Letting go

Sometimes, having to let go of someone is like having to cut off a gangrenous arm. I can see the decay creeping over and within me. I know that cutting it off will stop the pain, that it will prevent the rest of me from falling into ruin.

That it will save me.

But losing something that has been a part of me for so long scares me. It gave my forehead a place to rest on when I was weary. It brushed my hair out of my eyes when the winds grew too strong, the tears off my cheekbones when my defenses crumbled, the dust off my shoulders when I fell.

Some days, I didn’t need it to do much for me and I just kind of forgot it was there. But it stayed by my side and watched over me, quietly lending a hand whenever it could. We shared our experiences, our pain, and a comfortable and utter understanding of each other.

But now it’s turning on me. A relentless ache underlines every second of my day. It has turned on me but doesn’t let me forget it, doesn’t want me to forget it. Sometimes the pain swells to such an overwhelming intensity that I’m left blinded and breathless and disoriented. Then once in a while, without warning the haze lifts, and for a few minutes or hours everything is back to normal – back to the way it used to be.

I convince myself that I shouldn’t cut it off.

Surely, these moments of normality, no matter how brief they are or how rarely they come around, mean that it’s worth saving?


It’s gone.

I can’t get used to it.

I tell myself to forget. I stare into a mirror and repeat it a hundred times. I order myself to forget. I write down a hundred reasons why I should forget. I argue out loud with myself over why I need to forget.

I eat five slices of pizza to make myself feel better. It doesn’t work. So I eat another five to make myself feel sick. Sick enough to forget the hole that’s yawning inside of me.

I still look for it instinctively when I’m weary, when my hair’s in my eyes, when I fall. I’m surprised when it doesn’t respond. I spend days on end locked up in my room, alternately turning my drawers inside out in a fit of rage and despair, and simply staring vacantly ahead of me, willing it to reappear.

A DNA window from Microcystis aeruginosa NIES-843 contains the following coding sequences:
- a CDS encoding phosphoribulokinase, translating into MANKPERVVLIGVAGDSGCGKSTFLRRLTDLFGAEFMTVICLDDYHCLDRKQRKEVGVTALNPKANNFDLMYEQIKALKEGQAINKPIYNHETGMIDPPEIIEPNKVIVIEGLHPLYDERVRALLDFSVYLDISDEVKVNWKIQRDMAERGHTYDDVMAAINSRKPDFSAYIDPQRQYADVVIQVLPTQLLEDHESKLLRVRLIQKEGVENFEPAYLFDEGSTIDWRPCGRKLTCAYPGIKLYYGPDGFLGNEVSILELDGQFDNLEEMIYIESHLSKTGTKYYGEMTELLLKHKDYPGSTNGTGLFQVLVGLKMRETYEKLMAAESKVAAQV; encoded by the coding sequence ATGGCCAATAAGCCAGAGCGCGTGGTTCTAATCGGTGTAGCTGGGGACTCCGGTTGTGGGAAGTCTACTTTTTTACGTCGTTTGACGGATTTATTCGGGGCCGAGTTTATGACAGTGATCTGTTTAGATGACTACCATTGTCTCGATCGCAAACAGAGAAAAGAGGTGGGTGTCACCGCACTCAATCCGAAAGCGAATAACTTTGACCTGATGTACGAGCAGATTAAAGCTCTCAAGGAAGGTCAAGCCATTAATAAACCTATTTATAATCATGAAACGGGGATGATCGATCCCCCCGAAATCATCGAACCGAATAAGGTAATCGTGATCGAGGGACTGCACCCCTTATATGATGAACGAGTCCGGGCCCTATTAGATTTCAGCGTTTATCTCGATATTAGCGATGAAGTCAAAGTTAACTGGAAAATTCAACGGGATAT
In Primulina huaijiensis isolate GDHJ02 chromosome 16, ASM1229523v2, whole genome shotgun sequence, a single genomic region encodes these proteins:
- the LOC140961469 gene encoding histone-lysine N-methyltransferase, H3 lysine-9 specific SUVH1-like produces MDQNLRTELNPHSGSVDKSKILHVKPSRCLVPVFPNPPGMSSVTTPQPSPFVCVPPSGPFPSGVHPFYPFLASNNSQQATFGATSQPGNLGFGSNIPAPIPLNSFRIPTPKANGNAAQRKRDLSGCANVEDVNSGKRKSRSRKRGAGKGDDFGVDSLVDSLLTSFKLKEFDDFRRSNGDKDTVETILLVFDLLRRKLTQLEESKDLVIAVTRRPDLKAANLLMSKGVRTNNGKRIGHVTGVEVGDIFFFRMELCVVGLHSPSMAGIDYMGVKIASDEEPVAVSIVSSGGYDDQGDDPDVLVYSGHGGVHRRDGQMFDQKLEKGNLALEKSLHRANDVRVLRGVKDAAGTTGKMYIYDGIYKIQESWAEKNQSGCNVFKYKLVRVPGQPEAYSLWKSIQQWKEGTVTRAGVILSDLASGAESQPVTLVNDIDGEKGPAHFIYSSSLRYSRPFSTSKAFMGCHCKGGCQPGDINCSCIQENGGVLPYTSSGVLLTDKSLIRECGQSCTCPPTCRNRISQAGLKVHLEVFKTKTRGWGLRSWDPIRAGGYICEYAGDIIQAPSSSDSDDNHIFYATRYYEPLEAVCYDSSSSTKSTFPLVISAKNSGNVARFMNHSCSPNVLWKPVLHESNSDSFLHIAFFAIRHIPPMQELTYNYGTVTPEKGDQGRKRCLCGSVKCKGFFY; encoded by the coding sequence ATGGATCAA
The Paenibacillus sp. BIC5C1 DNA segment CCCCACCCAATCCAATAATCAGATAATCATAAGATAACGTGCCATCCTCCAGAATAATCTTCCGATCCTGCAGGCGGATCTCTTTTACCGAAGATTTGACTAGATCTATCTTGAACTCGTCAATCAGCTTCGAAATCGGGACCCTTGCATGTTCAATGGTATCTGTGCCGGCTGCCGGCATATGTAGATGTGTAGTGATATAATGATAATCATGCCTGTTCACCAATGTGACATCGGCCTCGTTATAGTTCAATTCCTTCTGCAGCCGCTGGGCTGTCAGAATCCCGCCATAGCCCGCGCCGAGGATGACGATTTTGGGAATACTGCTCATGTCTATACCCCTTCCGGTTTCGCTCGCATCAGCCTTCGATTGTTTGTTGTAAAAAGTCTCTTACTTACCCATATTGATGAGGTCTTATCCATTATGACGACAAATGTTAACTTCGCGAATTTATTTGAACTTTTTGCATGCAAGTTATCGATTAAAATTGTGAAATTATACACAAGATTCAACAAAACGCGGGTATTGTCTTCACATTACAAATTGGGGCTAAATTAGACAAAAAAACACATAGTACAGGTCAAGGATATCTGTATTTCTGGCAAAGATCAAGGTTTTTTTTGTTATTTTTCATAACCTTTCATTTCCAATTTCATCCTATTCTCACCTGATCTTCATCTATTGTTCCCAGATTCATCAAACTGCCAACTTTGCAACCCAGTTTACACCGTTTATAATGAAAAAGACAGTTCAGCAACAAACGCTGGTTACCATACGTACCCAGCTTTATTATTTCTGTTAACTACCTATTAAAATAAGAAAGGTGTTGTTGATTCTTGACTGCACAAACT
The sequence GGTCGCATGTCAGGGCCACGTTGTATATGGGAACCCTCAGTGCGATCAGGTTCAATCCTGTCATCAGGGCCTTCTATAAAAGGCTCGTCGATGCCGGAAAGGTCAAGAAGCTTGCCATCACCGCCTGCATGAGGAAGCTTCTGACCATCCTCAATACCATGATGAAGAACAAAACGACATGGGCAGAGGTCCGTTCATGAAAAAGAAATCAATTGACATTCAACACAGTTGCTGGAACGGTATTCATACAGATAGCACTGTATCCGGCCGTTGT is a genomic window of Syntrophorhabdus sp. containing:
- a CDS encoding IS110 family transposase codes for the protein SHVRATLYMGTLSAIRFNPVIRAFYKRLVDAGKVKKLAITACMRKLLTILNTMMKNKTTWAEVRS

It really isn’t coming back again.


They tell me I can have a new arm.

It’s not like your old arm, they say, it’s going to be different, they caution me.

The first time I try it on, I’m overwhelmed yet curiously detached. It’s both comforting and exciting to have an arm again, but I’m filled with doubt and apprehension.

I try my hand at the things I used to do. I run my fingers along my jawline. I fold it across my chest. It feels solid and it makes me feel safe. I make dinner with it, and play the guitar with it, and when night came I drifted off to sleep with it resting on my hip.

I slip back into the daily routine I had with my old arm. Let’s call it Arm. My new arm is, well, brand new so I’m surprised when I don’t have to teach it anything. At the start, I’m attacked frequently by guerrillas of deja vu. They throw a black bag over my head and insist I revisit those moments I spent with Arm. Pain surges through me. I no longer carry my old wounds but the pain is frighteningly real.

Then those visits begin to occur less and less frequently, until one day they stop happening completely.

I still think about Arm sometimes, but it’s more like thumbing through an album of us. There’s a photo of Arm and I, all crinkly eyes and wind in our hair. There’s another of Arm playing with fire while I’m drawing away in fear. I can close the album at will and it sits on the shelf forgotten for weeks and sometimes even months.

It’s easy to mistake the only way we know how to live for the only way we can be happy, but it’s a mistake that can cost us that very happiness.

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